Less Than 10% of People Have Used Telehealth Services, but Appetite Is High, Particularly for Mental Health Services
Data science firm Civis Analytics launched its Voice of the Patient research initiative, designed to increase understanding of consumer attitudes and motivators related to healthcare. The first studies in the series, also released today, sought to answer two distinct questions:
- What does the telehealth market look like today, and where is the greatest demand for the future? (Meeting Demand for Telehealth)
- How do parents feel about HPV vaccinations, and how do you persuade them to follow HPV vaccination recommendations? (Improving Support for HPV Vaccination Through Persuasive Messaging)
An overview of each report follows.
Meeting Demand for Telehealth
In June 2019, Civis surveyed 2,840 U.S. adults, weighted to be representative of the American public. Relevant findings include:
There is significant interest in telehealth services, but few patients have actually used them: Only 9% have used telehealth services, and they are more likely to be young, male, and from a rural community. However, 68% of those who have not used telehealth services are interested in doing so in the future.
- To date, virtual care is most frequently used for consultations related to mild conditions such as acid reflux and pink eye, followed by prescription refills.
Patients are particularly interested in virtual care for mental health services, prescription refills and sexual health consultations: 57% of those that plan to use mental health services expressed interest in virtual consultations. There is also a high interest in telehealth for prescription refills (46%) and sexual health consultations (40%).
- These three use-cases are also the biggest motivating factors for switching from a traditional provider. 75% said they would switch doctors to receive virtual sexual health consultations; 66% said the same about mental health services; 56% said they would switch for prescription refills.
Improving Support for HPV Vaccination Through Persuasive Messaging
In April 2019, Civis Analytics surveyed 2,491 U.S. parents of children under 18 (weighted to be representative of the American public), and found that while 83% of all respondents have heard of HPV, few are well-informed about the virus. After asking a series of true/false questions to parents, only 6% correctly answered all statements, while 20% did not answer any of the questions correctly.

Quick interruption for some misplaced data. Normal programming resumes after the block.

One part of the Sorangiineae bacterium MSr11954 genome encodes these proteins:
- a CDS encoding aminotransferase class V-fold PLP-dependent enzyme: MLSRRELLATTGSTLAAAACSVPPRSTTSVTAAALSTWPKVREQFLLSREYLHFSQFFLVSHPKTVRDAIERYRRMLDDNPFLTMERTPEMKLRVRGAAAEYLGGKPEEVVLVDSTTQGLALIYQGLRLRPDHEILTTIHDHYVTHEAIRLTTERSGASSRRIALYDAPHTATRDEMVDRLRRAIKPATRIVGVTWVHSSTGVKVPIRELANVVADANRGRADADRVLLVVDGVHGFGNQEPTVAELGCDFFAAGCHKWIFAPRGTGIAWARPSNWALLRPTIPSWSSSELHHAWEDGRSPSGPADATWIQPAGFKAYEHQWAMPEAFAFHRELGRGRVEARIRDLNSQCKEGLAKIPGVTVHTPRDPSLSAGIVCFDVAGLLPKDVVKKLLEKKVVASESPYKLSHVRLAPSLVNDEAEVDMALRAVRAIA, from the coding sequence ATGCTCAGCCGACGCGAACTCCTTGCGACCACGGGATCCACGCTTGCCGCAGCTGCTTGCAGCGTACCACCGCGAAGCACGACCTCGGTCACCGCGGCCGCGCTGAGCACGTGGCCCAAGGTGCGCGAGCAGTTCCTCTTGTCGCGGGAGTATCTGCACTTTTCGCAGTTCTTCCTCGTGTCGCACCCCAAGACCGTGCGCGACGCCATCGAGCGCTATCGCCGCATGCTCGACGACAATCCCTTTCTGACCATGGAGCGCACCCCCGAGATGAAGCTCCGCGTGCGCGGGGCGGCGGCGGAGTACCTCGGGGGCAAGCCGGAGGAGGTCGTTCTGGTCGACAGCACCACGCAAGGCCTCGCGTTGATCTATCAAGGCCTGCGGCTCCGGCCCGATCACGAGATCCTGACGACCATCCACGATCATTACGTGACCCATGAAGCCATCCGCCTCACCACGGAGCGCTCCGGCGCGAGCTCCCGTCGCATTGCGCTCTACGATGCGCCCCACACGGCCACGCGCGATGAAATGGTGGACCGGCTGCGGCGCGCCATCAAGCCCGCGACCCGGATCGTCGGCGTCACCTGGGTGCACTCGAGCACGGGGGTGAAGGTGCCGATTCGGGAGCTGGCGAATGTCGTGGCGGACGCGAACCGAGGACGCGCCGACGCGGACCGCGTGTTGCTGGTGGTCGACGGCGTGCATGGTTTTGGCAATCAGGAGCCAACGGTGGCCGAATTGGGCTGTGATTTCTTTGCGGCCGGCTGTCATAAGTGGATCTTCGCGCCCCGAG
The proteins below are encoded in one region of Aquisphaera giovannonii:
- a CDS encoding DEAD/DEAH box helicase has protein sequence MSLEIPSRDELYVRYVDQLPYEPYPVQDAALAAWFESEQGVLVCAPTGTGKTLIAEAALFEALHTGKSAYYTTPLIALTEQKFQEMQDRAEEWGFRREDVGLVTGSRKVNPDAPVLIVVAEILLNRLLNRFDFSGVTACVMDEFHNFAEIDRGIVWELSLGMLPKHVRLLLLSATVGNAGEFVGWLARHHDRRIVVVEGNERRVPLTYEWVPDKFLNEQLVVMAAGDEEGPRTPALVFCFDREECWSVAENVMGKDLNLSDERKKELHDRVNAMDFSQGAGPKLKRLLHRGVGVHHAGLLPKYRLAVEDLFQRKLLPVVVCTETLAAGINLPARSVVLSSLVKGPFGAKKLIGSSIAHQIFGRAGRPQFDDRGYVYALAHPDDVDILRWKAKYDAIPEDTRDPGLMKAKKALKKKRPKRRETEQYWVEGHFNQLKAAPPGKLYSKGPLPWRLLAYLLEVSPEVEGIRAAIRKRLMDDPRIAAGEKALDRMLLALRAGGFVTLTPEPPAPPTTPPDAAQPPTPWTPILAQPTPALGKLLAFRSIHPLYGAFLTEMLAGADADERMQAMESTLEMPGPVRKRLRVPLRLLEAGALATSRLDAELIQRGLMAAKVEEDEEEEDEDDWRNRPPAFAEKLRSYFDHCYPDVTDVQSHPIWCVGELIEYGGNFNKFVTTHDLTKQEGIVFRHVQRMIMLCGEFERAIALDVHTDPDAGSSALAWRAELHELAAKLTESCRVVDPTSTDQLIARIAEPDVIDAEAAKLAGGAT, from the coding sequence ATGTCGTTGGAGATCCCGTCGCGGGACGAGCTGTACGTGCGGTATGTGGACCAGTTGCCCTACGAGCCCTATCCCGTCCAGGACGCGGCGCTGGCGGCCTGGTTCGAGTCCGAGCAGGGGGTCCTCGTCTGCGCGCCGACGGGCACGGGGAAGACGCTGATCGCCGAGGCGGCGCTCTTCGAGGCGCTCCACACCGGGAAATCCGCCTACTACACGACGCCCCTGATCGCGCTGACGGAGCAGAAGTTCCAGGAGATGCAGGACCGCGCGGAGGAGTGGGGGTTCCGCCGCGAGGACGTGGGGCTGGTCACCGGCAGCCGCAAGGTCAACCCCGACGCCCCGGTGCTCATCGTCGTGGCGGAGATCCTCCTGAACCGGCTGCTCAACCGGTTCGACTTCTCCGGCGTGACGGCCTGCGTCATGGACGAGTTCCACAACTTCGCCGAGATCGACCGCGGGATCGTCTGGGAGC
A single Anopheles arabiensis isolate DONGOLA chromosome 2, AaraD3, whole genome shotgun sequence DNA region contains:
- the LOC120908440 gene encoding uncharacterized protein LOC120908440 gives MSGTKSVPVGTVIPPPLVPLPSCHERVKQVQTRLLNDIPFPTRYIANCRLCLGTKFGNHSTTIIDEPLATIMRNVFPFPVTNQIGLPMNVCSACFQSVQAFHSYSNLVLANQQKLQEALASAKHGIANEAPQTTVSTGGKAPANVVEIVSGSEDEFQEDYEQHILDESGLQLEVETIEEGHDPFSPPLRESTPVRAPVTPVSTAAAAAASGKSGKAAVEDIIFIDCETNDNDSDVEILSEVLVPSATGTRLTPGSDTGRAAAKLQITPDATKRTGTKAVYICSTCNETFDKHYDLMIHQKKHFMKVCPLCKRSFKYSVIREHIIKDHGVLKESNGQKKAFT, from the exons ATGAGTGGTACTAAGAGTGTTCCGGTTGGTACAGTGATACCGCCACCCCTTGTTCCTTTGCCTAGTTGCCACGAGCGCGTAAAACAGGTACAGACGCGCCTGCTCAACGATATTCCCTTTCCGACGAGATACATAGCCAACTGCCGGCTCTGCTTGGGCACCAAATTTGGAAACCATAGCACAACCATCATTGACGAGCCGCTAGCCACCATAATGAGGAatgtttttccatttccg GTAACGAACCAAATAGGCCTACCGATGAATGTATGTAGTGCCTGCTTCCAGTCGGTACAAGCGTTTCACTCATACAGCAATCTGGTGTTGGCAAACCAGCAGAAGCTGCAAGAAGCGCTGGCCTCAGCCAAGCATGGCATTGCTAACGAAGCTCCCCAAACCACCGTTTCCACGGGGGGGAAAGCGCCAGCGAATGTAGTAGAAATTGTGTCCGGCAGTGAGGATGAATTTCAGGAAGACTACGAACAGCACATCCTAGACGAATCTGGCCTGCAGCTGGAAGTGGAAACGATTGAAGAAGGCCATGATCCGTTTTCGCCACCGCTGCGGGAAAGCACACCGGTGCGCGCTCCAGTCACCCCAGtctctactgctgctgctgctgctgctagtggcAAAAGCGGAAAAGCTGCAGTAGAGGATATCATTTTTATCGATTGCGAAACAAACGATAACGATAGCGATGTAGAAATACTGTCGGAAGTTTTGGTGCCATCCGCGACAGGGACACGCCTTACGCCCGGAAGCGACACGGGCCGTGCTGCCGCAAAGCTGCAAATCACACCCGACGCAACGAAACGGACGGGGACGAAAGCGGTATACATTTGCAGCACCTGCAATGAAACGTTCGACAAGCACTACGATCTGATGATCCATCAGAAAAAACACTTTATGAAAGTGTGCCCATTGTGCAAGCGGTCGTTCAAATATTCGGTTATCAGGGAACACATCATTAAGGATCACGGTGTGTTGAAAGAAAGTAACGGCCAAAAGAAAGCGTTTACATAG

The survey respondents were then divided into four groups, three that saw a message related to HPV vaccination, and one control group that did not see a message. Civis asked respondents how important they believe it is for children to receive the HPV vaccination before the age of 14 both before and after seeing one of these messages (or the control). After data collection, Civis built and ran a statistical model that calculated the impact of each message on support for HPV vaccination, controlling for respondent characteristics.
- The “HPV Causes Cancer” message emphasized HPV health risks (including various cancers) as well as success of the HPV vaccination in reducing the incidence of these outcomes.
- The “HPV Is Common” message emphasized that HPV is the most common sexually transmitted infection, and nearly half of all new infections occur in and are transmitted by teens and young adults of both sexes.
- The “HPV Vaccine Is Safe” message highlighted that the HPV vaccination has a reassuring safety record backed by years of monitoring and research, and has only minor side effects, with no evidence that the vaccine causes cancer or infertility.
This test found that informing parents about the negative health outcomes associated with HPV (the “HPV Causes Cancer” message) is the message most likely to increase support for vaccinations. Although concern about side effects was the most common reason given for not vaccinating, the “HPV Vaccine is Safe” message was not effective at increasing support for vaccination, and in fact could cause backlash (a net decrease in support).
“More than ever, healthcare services and technologies are considerate of patient attitudes and desires as they innovate and evolve,” said Crystal Son, who leads Civis Analytics’s healthcare practice. “The concept of ‘consumerization of healthcare’ depends on a full understanding of the patient outside of the clinical setting, though. We’re hoping this new series sheds some light on how consumers feel, think, and act when it comes to healthcare.”